The human brain learns two ways -- either through avoidance learning, which trains the brain to avoid committing a mistake, or through reward-based learning, a reinforcing process that occurs when someone gets the right answer. Scientists have found that making a mistake can feel rewarding, though, if the brain is given the opportunity to learn from its mistakes and assess its options.
Many political leaders, scientists, educators and parents believe that failure is the best teacher.
Scientists have long understood that the brain has two ways of learning. One is avoidance learning, which is a punishing, negative experience that trains the brain to avoid repeating mistakes. The other is reward-based learning, a positive, reinforcing experience in which the brain feels rewarded for reaching the right answer.
A new MRI study by USC and a group of international researchers has found that having the opportunity to learn from failure can turn it into a positive experience -- if the brain has a chance to learn from its mistakes.
"We show that, in certain circumstances, when we get enough information to contextualize the choices, then our brain essentially reaches towards the reinforcement mechanism, instead of turning toward avoidance," said Giorgio Coricelli, a USC Dornsife associate professor of economics and psychology.
For the study, researchers engaged 28 subjects, each around 26 years old, in a series of questions that challenged them to maximize their gains by providing the right answers. If they chose a wrong answer, they lost money, while right answers helped them earn money.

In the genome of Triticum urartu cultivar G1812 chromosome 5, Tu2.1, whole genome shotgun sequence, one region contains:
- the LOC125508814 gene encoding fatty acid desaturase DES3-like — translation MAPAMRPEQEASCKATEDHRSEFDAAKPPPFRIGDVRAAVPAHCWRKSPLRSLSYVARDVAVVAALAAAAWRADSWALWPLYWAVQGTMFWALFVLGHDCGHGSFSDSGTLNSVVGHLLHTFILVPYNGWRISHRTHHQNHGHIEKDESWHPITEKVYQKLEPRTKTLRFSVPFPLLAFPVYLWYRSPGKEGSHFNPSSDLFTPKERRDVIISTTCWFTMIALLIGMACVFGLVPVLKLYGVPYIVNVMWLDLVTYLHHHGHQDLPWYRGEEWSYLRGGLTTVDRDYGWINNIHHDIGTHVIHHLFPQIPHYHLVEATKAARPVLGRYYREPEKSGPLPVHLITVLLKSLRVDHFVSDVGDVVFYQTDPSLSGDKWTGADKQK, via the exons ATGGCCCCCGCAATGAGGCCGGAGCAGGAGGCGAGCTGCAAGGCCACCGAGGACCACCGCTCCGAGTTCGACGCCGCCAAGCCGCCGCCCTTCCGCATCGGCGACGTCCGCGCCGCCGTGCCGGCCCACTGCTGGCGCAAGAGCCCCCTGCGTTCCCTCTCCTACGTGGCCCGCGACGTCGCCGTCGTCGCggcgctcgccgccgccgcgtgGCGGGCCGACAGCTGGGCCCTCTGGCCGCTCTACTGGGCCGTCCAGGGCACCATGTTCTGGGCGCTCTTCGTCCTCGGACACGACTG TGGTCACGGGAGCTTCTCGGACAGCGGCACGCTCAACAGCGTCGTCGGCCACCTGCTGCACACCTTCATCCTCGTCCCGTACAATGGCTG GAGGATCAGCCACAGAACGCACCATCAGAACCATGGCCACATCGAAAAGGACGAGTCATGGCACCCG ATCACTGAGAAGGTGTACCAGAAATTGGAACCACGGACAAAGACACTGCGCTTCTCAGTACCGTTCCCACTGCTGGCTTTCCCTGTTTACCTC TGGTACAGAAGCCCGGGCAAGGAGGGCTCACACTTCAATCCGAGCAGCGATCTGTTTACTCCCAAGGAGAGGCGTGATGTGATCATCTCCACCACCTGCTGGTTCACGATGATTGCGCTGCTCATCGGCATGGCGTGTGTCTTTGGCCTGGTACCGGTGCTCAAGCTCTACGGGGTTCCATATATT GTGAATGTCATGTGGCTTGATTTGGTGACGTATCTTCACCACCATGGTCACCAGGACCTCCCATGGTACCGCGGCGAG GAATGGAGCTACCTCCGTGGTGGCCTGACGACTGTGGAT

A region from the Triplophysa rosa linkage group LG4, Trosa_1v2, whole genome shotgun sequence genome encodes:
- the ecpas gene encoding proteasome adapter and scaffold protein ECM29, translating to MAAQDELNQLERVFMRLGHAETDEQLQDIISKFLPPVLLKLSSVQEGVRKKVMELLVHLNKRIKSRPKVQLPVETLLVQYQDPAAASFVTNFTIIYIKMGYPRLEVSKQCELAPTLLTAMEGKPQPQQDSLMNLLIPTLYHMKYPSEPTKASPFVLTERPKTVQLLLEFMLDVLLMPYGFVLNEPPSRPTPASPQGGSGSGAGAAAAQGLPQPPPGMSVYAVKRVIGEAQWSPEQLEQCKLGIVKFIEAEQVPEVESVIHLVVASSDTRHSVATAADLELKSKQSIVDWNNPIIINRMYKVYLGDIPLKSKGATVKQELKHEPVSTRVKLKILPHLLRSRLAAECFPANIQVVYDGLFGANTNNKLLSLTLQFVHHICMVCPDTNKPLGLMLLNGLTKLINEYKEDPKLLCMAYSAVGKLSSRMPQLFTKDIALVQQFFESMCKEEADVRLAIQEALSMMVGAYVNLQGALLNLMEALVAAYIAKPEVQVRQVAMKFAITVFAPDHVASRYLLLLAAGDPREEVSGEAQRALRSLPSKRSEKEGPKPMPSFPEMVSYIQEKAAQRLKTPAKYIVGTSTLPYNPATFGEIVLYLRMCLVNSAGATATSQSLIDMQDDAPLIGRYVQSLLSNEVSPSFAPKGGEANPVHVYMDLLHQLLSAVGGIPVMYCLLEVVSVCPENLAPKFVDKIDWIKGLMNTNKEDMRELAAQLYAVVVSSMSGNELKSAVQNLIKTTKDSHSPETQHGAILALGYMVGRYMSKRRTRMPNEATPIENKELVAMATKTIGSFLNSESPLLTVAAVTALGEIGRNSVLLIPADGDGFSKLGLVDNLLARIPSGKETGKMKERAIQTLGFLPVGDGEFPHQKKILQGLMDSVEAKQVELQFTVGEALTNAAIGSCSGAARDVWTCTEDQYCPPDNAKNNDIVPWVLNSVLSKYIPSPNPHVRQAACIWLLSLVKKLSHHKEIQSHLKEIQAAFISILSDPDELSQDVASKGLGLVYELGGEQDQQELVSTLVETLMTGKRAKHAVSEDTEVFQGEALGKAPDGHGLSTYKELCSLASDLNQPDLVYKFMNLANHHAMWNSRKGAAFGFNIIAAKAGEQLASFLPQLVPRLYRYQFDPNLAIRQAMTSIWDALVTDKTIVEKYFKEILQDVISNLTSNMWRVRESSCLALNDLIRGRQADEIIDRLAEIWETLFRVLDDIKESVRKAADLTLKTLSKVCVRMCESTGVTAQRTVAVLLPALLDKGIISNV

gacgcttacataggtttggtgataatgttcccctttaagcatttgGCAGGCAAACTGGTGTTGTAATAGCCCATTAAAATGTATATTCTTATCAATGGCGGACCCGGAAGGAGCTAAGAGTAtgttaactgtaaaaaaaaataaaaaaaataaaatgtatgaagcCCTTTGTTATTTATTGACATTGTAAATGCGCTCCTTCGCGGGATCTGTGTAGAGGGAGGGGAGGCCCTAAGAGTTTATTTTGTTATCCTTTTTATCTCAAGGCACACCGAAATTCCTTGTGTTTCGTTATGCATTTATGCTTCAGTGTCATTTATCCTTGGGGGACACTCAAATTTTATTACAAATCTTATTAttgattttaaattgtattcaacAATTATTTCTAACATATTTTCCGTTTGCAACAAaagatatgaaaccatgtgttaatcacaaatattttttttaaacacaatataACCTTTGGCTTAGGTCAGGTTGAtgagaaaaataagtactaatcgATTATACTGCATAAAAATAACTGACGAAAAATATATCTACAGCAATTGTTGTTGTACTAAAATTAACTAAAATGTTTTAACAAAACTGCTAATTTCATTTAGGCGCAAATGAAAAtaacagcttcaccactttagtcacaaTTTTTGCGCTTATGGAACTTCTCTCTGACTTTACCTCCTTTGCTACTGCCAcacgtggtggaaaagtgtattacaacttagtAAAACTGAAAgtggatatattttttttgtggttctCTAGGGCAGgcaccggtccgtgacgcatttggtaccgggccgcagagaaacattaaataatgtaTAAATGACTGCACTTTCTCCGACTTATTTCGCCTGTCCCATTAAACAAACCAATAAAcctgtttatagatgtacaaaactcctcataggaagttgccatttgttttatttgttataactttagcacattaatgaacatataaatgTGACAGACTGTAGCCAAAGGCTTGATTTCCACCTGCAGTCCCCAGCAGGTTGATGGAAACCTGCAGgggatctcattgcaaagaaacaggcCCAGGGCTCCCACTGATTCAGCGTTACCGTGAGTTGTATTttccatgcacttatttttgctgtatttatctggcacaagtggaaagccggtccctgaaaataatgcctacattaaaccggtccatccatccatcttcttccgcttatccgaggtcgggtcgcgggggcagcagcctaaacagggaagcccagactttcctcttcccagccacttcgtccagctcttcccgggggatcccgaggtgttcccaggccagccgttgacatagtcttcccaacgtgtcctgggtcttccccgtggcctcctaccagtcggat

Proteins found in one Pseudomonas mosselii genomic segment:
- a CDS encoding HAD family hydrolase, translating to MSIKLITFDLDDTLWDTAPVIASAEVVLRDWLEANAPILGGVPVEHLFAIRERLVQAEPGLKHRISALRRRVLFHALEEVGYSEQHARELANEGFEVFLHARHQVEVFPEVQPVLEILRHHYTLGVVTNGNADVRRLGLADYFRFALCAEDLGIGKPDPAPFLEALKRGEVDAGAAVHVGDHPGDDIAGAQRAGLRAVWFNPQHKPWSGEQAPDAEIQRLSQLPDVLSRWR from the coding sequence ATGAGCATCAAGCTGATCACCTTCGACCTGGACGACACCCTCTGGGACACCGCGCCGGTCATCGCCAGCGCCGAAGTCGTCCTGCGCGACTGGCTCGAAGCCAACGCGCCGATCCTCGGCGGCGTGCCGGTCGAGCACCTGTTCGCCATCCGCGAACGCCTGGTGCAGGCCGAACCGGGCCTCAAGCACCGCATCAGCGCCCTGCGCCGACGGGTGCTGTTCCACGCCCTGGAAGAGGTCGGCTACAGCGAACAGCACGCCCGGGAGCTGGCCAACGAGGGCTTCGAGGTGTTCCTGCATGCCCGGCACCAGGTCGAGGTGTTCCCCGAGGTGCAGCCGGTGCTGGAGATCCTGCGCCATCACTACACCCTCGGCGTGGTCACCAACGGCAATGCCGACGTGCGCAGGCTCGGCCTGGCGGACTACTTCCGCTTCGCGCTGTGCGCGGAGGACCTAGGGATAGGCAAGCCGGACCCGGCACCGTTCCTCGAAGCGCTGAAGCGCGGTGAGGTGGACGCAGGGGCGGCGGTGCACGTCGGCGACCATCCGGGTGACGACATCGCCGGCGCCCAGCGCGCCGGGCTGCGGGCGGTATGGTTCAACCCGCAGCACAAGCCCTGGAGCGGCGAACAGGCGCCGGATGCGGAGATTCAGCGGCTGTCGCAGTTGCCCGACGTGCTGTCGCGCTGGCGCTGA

One trial prompted their brains to respond to getting the wrong answer with avoidance learning. A second trial prompted a reward-based learning reaction, and a third but separate trial tested whether participants had learned from their mistakes, allowing them to review and understand what they got wrong.
In that third round, the participants responded positively, activating areas in their brains that some scientists call the "reward circuit" -- or the "ventral striatum." This experience mimicked the brain's reward-based learning response -- as opposed to an avoidance-learning response, an experience that involves different parts of the brain that together comprise the "anterior insula."
Coricelli said this process is similar to what the brain experiences when feeling regret: "With regret, for instance, if you have done something wrong, then you might change your behavior in the future," he said.
Coricelli conducted the study with scientists from the University College London, the French Institute for Robotics and Intelligent Systems, the French Institute of Health and Medical Research, and the French National Center for Scientific Research. The findings were published on Aug. 25 in the journal Nature Communications.
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